This is another question from the guest post hat. Janet (of BuddhaKat fractaliciousness) found one which grabbed her fancy.
Do you read the reviews of a book you are interested in reading? If so, why? If not, why not?
If I may, I’d like to share my perspective of reviews both as a reader and as an author.
From all perspectives, yes, I do read reviews. I even go in search of them. Before I decide whether a book is for me (finally having realized I can’t read every book out there) I love to see what others have to say. I don’t let them decide for me, but a concept or idea that might just catch my imagination could be the reason I decide to open up a book and read it.
For one reason, I want to write reviews myself, so I want to get a feel of how a good (or not) review should look. This has been most helpful to me in reviewing a book of poetry (Pathways to Illumination) – which I hadn’t done before. What I found most helpful was the style of quoting bits of the book in my review, especially to make a point. For example, if I’m talking about strong and active words, I should show what I mean by showing such words from the book that made me think of that feature.
I love to read reviews of book I’ve yet to read. Not so I decide to or not to read the book, rather so that some facts are presented that help me decide if the book is well written enough to move me. I want to find an emotional connection in every book I read, as well as every book I publish. Whether that connection be through poetry, prose or images, a good book to me captures not only my attention but my heart. Are the characters believable and interesting, such that I care about what happens to them? How about the plot? Of course, I don’t want any spoilers, but I’ve got to have some idea of what happens in the book. I’m more interested in what happens in a book than what the book is “about”.
A good review can actually inspire me to read a book I might not have otherwise read. That has happened more than once, and I’m glad it did. Tell me about how a shy guy will save the world. Tell me how an abuse victim frees him/herself from the cycle of abuse. Tell me in prosaic words that unfold into a beautiful, heartwarming story. Or in original and powerful poetry that allows me to see the experiences being described.
This is why anyone and (hopefully) everyone would be a good reviewer. Each of us has our own perspective. By seeing what someone else found in the work, the sadness or joy experienced I have been given another set of eyes with which to see the book. And that is why I read reviews before and after I’ve read a book. Before, it gives me landmarks to keep an eye out for. After, I look back at the passages, activity that might not have impressed me, but I see it enhanced by someone else’s perspective.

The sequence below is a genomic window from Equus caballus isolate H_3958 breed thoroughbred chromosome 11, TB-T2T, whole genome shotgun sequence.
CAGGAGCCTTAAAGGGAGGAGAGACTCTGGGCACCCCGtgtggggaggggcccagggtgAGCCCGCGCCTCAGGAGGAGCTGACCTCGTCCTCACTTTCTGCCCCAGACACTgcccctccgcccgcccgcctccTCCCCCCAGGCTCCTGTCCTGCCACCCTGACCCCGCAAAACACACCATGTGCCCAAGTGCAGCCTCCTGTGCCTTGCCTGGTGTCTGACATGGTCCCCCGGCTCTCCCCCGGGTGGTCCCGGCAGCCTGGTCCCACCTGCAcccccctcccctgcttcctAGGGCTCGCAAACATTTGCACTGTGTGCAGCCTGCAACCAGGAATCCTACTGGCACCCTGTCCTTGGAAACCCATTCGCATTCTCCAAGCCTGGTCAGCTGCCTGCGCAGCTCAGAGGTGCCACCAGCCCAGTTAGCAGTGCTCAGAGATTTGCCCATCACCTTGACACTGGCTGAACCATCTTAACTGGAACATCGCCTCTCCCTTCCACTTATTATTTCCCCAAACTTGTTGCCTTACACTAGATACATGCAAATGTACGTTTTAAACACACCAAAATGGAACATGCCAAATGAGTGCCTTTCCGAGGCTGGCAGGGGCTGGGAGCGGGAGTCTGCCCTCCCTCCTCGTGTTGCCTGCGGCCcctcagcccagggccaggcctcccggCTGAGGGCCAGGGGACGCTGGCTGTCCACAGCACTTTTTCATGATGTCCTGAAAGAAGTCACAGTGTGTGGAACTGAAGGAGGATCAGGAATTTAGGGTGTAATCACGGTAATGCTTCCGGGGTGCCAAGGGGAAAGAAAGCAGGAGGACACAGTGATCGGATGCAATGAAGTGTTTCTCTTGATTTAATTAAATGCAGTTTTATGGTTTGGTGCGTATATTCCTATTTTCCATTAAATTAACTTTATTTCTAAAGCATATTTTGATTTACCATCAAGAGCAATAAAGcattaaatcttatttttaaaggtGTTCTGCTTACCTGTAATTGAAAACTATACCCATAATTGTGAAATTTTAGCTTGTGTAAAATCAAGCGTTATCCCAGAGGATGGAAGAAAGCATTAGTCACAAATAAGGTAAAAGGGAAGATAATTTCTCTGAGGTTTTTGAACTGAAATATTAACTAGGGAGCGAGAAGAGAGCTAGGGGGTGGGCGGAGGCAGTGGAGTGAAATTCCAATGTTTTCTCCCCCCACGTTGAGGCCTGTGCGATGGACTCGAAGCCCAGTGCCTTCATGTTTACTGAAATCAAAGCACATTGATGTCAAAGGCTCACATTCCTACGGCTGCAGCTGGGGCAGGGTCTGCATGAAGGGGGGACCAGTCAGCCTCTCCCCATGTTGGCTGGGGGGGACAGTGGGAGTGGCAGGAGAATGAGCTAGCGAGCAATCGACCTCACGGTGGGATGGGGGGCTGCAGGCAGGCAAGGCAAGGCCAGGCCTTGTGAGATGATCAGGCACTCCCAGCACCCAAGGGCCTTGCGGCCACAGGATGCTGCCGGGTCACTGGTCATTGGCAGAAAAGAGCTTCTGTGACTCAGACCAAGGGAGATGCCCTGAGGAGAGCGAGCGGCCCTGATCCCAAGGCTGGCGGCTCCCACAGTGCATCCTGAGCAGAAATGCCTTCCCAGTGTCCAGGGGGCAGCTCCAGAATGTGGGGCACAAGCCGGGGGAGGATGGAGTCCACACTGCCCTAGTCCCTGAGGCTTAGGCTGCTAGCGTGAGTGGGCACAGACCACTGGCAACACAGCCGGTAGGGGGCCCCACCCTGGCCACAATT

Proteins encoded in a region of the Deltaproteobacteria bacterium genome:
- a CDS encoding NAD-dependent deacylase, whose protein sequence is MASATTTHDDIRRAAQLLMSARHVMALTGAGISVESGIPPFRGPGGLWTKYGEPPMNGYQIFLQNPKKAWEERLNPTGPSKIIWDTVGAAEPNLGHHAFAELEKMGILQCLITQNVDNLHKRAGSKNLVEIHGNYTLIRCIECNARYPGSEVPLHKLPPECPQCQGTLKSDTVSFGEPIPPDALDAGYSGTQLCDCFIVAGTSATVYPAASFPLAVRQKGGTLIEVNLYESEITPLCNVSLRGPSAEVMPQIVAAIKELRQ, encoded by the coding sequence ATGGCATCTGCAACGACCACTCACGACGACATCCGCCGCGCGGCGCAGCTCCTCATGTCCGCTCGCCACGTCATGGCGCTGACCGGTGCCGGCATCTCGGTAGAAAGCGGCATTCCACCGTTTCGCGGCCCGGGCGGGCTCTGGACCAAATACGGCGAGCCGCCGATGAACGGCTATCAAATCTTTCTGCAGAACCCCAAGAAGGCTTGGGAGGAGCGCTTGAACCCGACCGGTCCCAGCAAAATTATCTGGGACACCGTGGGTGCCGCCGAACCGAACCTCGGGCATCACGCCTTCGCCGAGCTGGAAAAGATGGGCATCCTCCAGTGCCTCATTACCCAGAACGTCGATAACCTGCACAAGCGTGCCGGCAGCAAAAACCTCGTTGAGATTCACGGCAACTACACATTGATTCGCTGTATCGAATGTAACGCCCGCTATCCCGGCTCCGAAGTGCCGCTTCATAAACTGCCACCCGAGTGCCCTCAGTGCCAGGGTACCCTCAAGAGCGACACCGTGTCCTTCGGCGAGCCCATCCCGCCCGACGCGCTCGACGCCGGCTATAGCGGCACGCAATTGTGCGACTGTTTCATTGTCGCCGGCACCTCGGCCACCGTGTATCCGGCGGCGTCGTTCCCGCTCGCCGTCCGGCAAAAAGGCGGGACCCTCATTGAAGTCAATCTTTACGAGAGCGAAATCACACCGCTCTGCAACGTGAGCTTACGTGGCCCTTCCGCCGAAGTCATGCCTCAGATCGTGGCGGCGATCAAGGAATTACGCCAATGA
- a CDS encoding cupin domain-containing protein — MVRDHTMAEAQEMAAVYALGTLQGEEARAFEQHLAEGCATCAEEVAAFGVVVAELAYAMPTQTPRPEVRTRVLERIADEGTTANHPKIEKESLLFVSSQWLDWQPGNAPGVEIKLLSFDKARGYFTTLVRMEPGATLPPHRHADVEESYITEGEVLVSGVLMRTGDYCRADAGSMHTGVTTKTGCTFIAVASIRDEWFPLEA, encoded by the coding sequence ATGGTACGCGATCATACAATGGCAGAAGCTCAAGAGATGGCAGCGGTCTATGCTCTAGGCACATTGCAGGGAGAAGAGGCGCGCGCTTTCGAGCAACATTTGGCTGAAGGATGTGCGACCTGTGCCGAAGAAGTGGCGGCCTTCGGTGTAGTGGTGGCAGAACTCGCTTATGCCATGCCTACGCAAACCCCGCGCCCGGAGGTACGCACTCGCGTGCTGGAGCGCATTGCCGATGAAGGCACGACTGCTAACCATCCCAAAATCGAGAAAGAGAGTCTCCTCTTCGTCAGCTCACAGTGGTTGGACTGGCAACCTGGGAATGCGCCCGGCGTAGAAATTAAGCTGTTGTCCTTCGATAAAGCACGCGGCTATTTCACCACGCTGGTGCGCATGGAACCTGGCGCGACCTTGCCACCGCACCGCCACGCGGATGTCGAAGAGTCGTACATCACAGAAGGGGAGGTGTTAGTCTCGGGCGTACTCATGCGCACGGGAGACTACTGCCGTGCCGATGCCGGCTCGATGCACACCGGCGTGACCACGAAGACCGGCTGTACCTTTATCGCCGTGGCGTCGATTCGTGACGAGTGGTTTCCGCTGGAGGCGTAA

Now, my book is slightly different, in that there are very few words to read, rather it is a collection of some of my art, specifically fractal-based art, the few words being their titles. I have been passionately working with fractal and digital art for so long I can’t remember when I didn’t. And each individual piece, as it progressed and became a “finished” (is any art really finished?) piece. There were many emotions involved, many yearnings, many fantasies, many colors that have touched me deeply. And my goal is to share these captured emotions with others that they might also be inspired to these feelings or even to try out the art form itself.
So, to wrap this up, I’ll offer a free e-book of Fractal Dreams to anyone willing to trade a free ebook for a review posted to RedmundPro.com. Just send your email address to me at firstname.lastname@example.org and watch for a .pdf download link to follow shortly.
Of course, should you choose to buy the book (that would be über cool!), I would still love to hear what you have to say about it. Did you like the art? How did it make you feel. How about the titles. Were they helpful or inspiring? Did you have any favorites? Which ones (if any) did you not care for?
The hardest part of writing a review is making the time to read the book! I have so many books on my “to read” list. I finally thought I would decide what books do I want to write reviews for and make time daily to read at least a few pages of the book I next want to review.
I have written reviews for the books listed below (except my own)…
Janet Russell: Fractal Dreams
Christy Birmingham: Pathways to Illumination
Red Dwyer: Killing Us Softly
Gail Thornton: The Girl in the Iron Lung
Robert Hookey: The Bellman Chronicles
H. E. Ellis: The Gods of the Asphalt
Give Janet a warm round of applause and tell her what you think.
Do you review books? Why or why not? Would you review Fractal Dreams?
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